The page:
Hyundai takes shares in Ionity as charge point usage increases
10 November 2020
10 November 2020
As it notices an increased uptake of electrically-chargeable vehicles (EVs) in Europe, infrastructure provider Ionity has joined forces with Hyundai Motor Group as a strategic partner and shareholder.
The Korean business, comprising of carmakers Hyundai and Kia, came through an extensive review by relevant regulatory bodies and will help drive the expansion of the Ionity network, as it looks to electrify highways across Europe.
In August, Hyundai said it would turn its Ioniq range into a fully-fledged sub-brand. It will concentrate on battery-electric vehicles (BEVs), and plans to introduce three new BEVs over the next four years, with more ′innovative’ models to follow.
The investment in Ionity, therefore, represents an opportunity for the carmaker to provide services beyond the sale of vehicles. Hyundai Motor Group joins BMW Group, Mercedes Benz AG, Ford Motor Company and Volkswagen Group (through Audi and Porsche) as a partner in the project.
Ionity represents the desire for carmakers to push their electrification strategies further and highlight to consumers the growth of infrastructure. A barrier to adoption of EV by consumers is a lack of charging points. The involvement with Ionity allows the brands to address this, while potentially offering drivers of their EVs deals and discounts when using the network.
′At Hyundai Motor Group, product and customer experience is closely related to convenience and real benefits. By investing in Ionity, we are now part of one of the most comprehensive charging infrastructure networks in Europe,’ says Thomas Schemera, head of product division at Hyundai Motor Group. ′Our support for our customers doesn’t end at the time of sale. We are committed to providing holistic solutions to make it easier than ever for people to make the switch to ecomobility.’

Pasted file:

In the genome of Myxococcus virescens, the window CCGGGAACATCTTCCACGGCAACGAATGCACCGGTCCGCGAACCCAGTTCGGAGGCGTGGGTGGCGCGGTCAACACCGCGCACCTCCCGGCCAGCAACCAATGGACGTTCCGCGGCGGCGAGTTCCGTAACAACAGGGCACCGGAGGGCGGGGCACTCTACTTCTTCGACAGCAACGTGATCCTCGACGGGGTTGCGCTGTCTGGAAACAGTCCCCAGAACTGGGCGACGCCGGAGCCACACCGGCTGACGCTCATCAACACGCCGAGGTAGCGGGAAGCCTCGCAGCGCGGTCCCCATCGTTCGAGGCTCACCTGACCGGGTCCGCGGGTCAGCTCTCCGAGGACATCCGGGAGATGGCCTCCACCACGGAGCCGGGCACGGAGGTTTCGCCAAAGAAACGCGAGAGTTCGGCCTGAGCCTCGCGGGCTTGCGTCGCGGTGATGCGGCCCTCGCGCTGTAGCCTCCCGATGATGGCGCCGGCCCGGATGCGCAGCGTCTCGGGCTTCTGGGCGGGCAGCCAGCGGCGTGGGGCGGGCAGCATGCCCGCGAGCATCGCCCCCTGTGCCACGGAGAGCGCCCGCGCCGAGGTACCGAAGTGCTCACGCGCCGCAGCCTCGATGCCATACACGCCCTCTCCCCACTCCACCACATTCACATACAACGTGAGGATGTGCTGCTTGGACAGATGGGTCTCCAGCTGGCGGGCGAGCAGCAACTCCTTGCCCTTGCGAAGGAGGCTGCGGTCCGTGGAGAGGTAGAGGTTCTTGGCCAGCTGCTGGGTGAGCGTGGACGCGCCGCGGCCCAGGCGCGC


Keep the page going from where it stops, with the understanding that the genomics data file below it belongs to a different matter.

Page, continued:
The charging network has released data showing a rapid increase in usage of its charging points following the COVID-19 lockdown period in Europe.
With governments pushing for a green recovery from the pandemic, EVs have been held in higher regard, as incentive schemes help to drive sales in many major European markets. In addition, an increased wariness of travelling on public transport is pushing people to reconsider their mobility needs. Both BEVs and plug-in hybrids (PHEVs) have seen registrations improve since countries started to emerge from lockdowns.
′Apparently, the pandemic has made people reflect on the way we all travel short and long-distance’, says Michael Hajesch, CEO at Ionity. ′This is not only from a consumer point of view. For example, in several European countries, the government just recently launched a series of measures to tackle the negative economic consequences of the pandemic, including a temporary increase in subsidies for electric and hybrid vehicles.’
Since the end of lockdown, the charge point supplier has seen a spike in energy consumption across its network, backing the claims that more people are using their EVs for shorter distance driving and increased sales are helping. While usage tailed off in September, the implementation of further lockdowns in Europe, with more people being urged to work from home or only travel short-distances, could see another increase in usage.
The figures highlight that electric mobility makes sense beyond the financial benefits linked to incentive schemes. For drivers and commuters across Europe, travel has changed since the pandemic hit the continent. Businesses are moving to online platforms, and meetings are taking place virtually.
Internal combustion engines (ICE) often see increased fuel consumption when shorter journeys are made. With average mileage likely to have dropped following COVID-19 lockdowns, the use of an EV makes even more sense. This may also be why PHEVs are performing better than BEVs at present, as drivers hedge their bets on the need to cover long distances against the convenience of electric-only power for shorter trips.